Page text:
Biden and Xi on collision course over Taiwan with relations ‘entering perilous period’

Taiwan is militarily 'capable of defending' itself says Lo Chih-Ching

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M Taylor Fravel, director of the Security Studies Program at Massachusetts Institute of Technology (MIT) was speaking as Nancy Pelosi, Speaker of the US House of Representatives, prepared to visit to the island despite Beijing warning of unspecified “consequences” if she does so. In addition, the US President is preparing for what is likely to be a fraught telephone call with his Chinese counterpart later this week.

Ms Pelosi has refused to discuss details of the visit, including when it will happen – but last week said it was “important for us to show support for Taiwan”.

In a lengthy series of tweets, Mr Fravel, who is also MIT’s Arthur and Ruth Sloan Professor of Political Science, posted: “US-China relations are entering perilous period.”

The phone call was likely to “force both sides into a box from which it will be hard to escape”, he suggested.

Mr Fravel said: “Xi will likely state in no uncertain terms and in tough language that Biden should stop Pelosi from visiting.

“He will also likely include vague threats of unspecified consequences should the visit go ahead.”

Mr Fravel acknowledged: “Of course, even if Biden believes Pelosi’s visit to be unwise, he has no authority over her actions.

“The executive and legislative branches of government are separate but co-equal.

“But, because Pelosi and Biden are both Democrats, Xi will likely believe Biden has such authority.”

Xi’s statement would be a personal one as well, issued “from one leader to another”, as opposed to spokespeople “trading jabs and barbs from behind a podium”, Mr Fravel emphasised.

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He added: “Now, assume Pelosi goes ahead with the visit. This seems likely, as other members of Congress cast her visit as a question of what China can or cannot “dictate” to Congress (not what is sound vs unsound policy).

“Xi may now conclude that 1) the United States is continuing to “hollow out” its One China policy, perhaps to a point of no return, and 2) that he has been snubbed / scorned / slighted by Biden.

“Thus, the stakes for Xi in how to respond will be even higher, and create even stronger incentives for a forceful response, than if no phone call occurred. Policy, reputation, and credibility will be seen to be at stake.”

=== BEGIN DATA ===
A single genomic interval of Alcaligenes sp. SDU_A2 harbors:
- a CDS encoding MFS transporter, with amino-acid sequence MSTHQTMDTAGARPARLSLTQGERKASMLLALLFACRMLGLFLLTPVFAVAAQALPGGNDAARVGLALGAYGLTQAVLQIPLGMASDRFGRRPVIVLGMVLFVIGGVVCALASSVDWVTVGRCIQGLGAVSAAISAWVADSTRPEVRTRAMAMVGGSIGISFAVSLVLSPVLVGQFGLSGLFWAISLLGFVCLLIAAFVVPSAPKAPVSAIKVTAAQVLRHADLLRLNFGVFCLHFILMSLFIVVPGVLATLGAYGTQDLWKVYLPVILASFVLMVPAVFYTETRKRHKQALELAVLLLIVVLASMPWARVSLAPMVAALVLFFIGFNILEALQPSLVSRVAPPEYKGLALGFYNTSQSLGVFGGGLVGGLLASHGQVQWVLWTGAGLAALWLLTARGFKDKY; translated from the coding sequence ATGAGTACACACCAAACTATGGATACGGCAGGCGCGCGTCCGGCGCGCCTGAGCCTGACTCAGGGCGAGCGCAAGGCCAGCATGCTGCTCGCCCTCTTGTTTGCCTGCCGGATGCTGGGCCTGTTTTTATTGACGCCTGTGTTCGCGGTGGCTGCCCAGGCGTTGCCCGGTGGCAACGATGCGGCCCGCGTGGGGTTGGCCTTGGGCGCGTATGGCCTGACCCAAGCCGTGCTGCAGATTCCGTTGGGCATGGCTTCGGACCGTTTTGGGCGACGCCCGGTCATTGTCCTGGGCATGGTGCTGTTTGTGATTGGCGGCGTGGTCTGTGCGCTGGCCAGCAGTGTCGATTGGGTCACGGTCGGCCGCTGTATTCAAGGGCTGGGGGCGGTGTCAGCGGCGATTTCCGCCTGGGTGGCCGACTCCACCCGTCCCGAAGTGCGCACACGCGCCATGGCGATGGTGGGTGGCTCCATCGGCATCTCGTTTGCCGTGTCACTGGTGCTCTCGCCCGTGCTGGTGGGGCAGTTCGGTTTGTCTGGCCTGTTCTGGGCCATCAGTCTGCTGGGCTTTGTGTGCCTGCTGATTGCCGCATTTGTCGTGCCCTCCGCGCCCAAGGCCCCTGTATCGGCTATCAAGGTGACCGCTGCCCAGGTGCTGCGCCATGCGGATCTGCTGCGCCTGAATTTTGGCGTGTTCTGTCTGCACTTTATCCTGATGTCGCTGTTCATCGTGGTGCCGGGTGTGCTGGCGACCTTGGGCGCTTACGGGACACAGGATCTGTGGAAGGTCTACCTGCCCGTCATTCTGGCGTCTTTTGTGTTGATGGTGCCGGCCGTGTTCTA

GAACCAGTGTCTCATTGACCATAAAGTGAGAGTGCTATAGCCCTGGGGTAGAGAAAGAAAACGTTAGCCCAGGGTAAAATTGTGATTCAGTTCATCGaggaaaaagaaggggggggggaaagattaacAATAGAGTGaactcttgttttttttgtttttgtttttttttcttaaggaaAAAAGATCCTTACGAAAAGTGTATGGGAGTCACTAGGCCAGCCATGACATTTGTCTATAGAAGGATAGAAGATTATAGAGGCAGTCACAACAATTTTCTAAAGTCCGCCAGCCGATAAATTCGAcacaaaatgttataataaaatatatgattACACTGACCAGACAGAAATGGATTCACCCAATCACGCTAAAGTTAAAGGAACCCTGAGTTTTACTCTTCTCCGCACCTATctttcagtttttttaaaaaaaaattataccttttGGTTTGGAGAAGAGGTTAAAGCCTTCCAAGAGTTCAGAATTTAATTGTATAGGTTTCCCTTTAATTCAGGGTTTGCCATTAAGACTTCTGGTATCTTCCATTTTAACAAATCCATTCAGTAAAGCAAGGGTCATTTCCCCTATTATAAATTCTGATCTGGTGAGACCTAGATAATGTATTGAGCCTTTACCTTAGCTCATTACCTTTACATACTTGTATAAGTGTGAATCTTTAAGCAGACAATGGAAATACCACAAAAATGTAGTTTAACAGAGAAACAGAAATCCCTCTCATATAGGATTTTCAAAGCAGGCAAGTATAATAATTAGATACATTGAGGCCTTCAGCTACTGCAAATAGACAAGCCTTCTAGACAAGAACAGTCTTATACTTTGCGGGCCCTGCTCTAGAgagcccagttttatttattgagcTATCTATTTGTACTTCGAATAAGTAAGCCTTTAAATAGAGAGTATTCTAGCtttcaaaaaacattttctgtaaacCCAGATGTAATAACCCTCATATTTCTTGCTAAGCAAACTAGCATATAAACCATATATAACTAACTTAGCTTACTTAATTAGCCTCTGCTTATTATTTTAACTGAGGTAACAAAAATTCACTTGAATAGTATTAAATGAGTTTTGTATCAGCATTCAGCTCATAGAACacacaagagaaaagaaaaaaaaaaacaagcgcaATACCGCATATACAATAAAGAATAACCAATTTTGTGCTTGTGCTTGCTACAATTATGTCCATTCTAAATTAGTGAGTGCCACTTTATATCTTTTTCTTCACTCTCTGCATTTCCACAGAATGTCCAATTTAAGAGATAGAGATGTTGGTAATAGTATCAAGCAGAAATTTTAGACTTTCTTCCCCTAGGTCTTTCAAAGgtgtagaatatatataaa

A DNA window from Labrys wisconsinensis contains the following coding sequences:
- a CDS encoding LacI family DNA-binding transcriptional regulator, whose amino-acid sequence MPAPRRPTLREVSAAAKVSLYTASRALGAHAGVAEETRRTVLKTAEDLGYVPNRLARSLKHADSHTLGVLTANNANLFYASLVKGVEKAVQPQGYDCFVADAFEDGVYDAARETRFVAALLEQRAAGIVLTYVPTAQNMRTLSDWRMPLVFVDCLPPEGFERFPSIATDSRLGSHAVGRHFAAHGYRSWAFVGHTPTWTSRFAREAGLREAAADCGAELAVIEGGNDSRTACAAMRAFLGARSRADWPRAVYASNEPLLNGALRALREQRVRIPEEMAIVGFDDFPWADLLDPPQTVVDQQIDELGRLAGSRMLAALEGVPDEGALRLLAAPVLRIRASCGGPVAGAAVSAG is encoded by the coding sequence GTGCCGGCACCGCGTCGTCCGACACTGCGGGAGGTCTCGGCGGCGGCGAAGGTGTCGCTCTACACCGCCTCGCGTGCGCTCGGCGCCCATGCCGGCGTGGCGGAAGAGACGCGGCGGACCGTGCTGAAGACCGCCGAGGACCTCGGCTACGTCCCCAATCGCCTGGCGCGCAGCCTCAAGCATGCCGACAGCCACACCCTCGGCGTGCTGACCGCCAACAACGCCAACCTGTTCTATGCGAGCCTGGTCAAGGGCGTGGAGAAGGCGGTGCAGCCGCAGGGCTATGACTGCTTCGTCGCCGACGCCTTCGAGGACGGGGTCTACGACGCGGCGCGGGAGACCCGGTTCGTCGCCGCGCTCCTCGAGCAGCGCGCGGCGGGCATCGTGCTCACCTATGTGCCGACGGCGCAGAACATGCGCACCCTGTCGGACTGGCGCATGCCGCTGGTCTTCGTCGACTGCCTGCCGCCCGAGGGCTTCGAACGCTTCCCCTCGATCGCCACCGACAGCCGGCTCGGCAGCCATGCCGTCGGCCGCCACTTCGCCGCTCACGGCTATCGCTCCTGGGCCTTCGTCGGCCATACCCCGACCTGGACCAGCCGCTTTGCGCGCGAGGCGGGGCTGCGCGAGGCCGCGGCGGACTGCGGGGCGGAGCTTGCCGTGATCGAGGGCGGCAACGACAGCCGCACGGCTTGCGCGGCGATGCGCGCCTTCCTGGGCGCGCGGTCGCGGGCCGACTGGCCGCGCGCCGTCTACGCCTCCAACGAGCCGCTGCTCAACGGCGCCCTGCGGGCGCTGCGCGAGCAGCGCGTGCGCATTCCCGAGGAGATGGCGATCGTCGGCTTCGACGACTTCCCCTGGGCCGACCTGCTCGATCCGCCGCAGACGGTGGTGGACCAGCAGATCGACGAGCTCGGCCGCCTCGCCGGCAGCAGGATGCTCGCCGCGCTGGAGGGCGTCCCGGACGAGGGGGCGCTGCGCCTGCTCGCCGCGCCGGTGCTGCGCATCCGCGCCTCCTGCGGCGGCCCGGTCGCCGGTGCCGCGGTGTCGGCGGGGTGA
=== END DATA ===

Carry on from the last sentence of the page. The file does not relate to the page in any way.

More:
Parallels were drawn by Mr Fravel with early September 2012, when former General Secretary of the Chinese Communist Party Hu Jintao asked Japanese Prime Minister Yoshihiko Noda to stop the purchase or “nationalisation” of three of the Senkaku islets.

Mr Fravel said: “So, buckle up, as Evan Medeiros, @bonnieglaser, and others have noted, we are heading straight toward a Fourth Taiwan Strait crisis.”

Taiwan, located roughly 100 miles from the Chinese mainland, is an autonomous democracy – but China regards it as part of its territory in accordance with its One China policy.

Speaking at the White House yesterday about the call between the two leaders, which could even happen today, national security spokesman John Kirby told reporters: “This is about keeping the lines of communication open with the president of China, one of the most consequential bilateral relationships that we have, not just in that region, but around the world, because it touches so much.”

One person briefed on planning for the call said the Biden administration thinks leader-to-leader engagement is the best way to lower tensions over Taiwan.

Xi has an interest in avoiding a tense confrontation with the United States as he seeks an unprecedented third term in office at a congress of China’s ruling Communist Party, which is expected in October or November, some analysts believe.

When Mr Biden last spoke to Xi in March, he warned of “consequences” if Beijing gave material support for Russia’s war, and the US government believes his red line has not been crossed in the months since.

A spokesman for China’s foreign ministry declined to confirm that the call would take place or share details when asked about it during a regular briefing in Beijing today.

Chinese foreign ministry spokesman Zhao Lijian said: “The Chinese and US heads of state maintain communication using various means. “China will announce information about this in a timely manner.”

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